Japan’s GDP plummets 12.7 percent amid record export drop (Lead)

February 16th, 2009 - 4:29 pm ICT by IANS  

Tokyo, Feb 16 (DPA) Japan’s economy contracted at an annual pace of 12.7 percent in the October-to-December quarter, its worst drop since the oil crisis 35 years ago, amid a record decline in exports, the government said Monday.

The contraction in the world’s second-largest economy was larger than economists had expected and came amid a 13.9 percent drop in exports, due to recessions in the US and Europe that cut demand for Japanese cars and electronics.

On a quarter-by-quarter basis, Japan’s gross domestic product (GDP) shrank 3.3 percent, according to the Cabinet Office’s initial GDP estimate from 2008’s final trimester.

The economy contracted for the third-straight quarter after falling 0.6 percent quarter-on-quarter in the three months that ended in September.

“This is the worst economic crisis in the postwar era,” Economic and Fiscal Policy Minister Kaoru Yosano said in Tokyo. “There is no doubt about it.”

The contraction was worse than those seen for the quarter in the US at one percent and the eurozone at 1.5 percent.

Japanese manufacturers have not only been battling falling foreign demand but also a drop in domestic demand and the rise in the yen’s value, which makes their goods more expensive overseas and devalues their overseas earnings.

The government estimate the drop in overseas demand caused 90 percent of the latest quarterly contraction, with falling domestic demand to blame for the other 10 percent.

Firms like Toyota Motor Corp, Sony Corp and Hitachi Ltd expect huge losses for the fiscal year, which ends in March, and are eliminating thousands of jobs.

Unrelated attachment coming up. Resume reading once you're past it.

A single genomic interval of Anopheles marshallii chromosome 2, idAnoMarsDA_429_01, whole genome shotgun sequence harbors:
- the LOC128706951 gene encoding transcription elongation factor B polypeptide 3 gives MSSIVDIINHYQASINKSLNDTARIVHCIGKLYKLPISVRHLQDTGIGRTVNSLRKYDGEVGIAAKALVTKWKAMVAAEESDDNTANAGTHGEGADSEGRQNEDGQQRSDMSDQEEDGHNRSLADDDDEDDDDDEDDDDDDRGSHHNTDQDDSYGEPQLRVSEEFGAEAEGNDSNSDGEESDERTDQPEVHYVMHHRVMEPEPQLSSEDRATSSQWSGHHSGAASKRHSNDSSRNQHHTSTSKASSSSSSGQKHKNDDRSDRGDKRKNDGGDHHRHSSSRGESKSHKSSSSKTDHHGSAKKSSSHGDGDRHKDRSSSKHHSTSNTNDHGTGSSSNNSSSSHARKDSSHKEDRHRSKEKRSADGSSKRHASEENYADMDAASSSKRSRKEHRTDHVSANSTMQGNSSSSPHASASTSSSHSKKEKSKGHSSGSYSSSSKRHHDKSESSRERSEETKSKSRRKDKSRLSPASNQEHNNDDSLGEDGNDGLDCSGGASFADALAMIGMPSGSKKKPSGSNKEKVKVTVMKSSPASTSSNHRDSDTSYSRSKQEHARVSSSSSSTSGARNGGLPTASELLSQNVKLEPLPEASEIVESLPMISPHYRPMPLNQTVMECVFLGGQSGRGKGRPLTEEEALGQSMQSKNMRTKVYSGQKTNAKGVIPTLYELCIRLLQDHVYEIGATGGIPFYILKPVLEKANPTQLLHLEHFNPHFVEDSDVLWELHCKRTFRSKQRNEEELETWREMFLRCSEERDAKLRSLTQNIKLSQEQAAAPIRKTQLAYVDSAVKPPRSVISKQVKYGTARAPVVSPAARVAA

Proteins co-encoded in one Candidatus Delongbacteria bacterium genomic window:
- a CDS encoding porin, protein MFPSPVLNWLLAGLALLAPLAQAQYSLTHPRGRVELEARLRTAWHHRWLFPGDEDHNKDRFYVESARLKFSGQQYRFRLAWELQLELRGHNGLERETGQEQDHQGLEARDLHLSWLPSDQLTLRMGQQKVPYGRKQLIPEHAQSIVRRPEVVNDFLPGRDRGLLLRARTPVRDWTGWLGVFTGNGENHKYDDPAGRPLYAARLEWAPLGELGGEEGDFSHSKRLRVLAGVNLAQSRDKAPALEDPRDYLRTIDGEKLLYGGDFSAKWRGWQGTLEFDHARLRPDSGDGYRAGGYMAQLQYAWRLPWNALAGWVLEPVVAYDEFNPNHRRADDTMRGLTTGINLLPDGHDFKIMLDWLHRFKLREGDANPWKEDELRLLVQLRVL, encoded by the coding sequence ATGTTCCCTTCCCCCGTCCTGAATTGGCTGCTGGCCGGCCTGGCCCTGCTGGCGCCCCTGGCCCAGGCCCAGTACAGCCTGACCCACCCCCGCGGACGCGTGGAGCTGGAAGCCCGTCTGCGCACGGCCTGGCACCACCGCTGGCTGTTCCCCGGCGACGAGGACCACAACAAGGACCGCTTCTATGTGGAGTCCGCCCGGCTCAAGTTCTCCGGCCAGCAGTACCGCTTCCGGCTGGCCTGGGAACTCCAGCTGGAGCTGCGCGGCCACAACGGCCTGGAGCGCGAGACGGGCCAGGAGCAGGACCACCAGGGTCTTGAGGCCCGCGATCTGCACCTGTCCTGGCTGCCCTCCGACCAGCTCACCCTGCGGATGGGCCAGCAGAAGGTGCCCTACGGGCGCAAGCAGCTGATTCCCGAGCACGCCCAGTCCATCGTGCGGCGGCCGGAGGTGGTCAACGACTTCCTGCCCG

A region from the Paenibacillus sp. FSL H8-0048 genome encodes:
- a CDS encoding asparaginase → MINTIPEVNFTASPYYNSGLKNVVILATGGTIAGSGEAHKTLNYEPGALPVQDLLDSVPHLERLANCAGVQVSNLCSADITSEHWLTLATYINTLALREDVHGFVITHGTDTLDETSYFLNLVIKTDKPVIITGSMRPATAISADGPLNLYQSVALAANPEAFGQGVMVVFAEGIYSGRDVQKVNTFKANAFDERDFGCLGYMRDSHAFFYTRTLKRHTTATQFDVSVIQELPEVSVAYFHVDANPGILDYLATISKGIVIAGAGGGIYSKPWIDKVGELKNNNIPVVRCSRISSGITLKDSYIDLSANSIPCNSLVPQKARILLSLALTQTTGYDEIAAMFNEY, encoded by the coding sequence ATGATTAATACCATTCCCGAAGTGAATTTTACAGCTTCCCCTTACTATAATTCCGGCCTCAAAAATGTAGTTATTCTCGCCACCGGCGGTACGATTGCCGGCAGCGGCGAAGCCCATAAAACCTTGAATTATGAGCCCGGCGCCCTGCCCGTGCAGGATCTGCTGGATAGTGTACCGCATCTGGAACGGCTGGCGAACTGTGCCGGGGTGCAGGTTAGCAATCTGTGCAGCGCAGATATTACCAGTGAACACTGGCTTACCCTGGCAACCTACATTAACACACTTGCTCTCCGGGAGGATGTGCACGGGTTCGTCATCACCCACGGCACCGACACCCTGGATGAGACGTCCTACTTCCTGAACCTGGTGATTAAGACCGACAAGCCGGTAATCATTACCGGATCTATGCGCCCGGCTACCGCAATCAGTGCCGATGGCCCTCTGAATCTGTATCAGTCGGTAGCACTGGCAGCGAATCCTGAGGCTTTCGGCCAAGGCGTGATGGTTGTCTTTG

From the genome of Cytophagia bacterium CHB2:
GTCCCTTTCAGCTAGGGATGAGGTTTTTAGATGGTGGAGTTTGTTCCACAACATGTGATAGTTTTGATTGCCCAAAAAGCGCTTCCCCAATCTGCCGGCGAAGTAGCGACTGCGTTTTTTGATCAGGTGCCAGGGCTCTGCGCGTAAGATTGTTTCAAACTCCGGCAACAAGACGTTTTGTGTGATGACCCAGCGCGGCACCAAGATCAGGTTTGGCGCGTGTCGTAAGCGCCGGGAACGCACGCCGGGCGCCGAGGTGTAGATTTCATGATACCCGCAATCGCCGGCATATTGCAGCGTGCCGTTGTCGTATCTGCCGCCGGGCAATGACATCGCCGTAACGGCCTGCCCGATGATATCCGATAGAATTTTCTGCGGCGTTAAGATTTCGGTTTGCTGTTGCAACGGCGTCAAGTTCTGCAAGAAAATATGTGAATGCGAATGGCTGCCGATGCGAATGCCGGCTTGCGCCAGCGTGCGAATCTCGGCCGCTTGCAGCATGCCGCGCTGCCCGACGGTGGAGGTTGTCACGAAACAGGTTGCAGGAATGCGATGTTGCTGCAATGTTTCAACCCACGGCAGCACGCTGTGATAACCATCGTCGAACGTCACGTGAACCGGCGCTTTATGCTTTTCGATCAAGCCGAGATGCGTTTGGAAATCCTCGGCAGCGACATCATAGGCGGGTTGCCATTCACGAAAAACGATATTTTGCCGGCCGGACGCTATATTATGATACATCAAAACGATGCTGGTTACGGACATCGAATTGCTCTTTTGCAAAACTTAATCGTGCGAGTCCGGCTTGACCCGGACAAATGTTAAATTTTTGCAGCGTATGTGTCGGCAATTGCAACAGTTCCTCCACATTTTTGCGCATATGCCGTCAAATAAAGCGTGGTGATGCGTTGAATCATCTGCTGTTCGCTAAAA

The job cuts have in turn affected consumer confidence, causing spending to shrink, and was expected to prolong the recession.

Consumer spending, which accounts for 55 percent of Japan’s GDP, fell a real 0.4 percent in 2008’s final quarter from the quarter before. Corporate capital spending dropped 5.3 percent.

For the calendar year, the economy shrank for the first time in nine years by a real 0.7 percent.

For the fiscal year ending March 31, the government predicted contraction of 0.8 percent, but for the forecast to become reality, Japan’s economy would have to grow 5.6 percent in the current quarter, a feat economists said was unrealistic, predicting further shrinkage instead.

Prime Minister Taro Aso said he believed Japan would dig its way out of the crisis before other countries, but economists predicted the opposite, saying only when the US and Chinese economies recover could Japan also expect an upturn.

Yosano pointed to the interrelated nature of the downturn and a future recovery, saying Monday: “Japan alone won’t be able to recover. The economy has no borders.”

For the fiscal year ahead, the Bank of Japan is bracing for a two percent annual GDP drop as it projects the harshest recession since World War II.

Meanwhile, Aso’s government is struggling to win passage in the Diet of next year’s budget and a stimulus package it proposed last year.

Yosano urged speedy adoption but the opposition, which holds the majority in the upper house, is blocking the 4.8 trillion yen ($53.7 billion) stimulus measure, and Aso and his ruling Liberal Democratic Party have seen their approval ratings plummet.

Elections for the lower house must be held at the latest in September, and speculation has already begun that the party would force out Aso as it faces the possibility that it might lose power for the first time in more than 50 years.

Related Stories

    Posted in Uncategorized |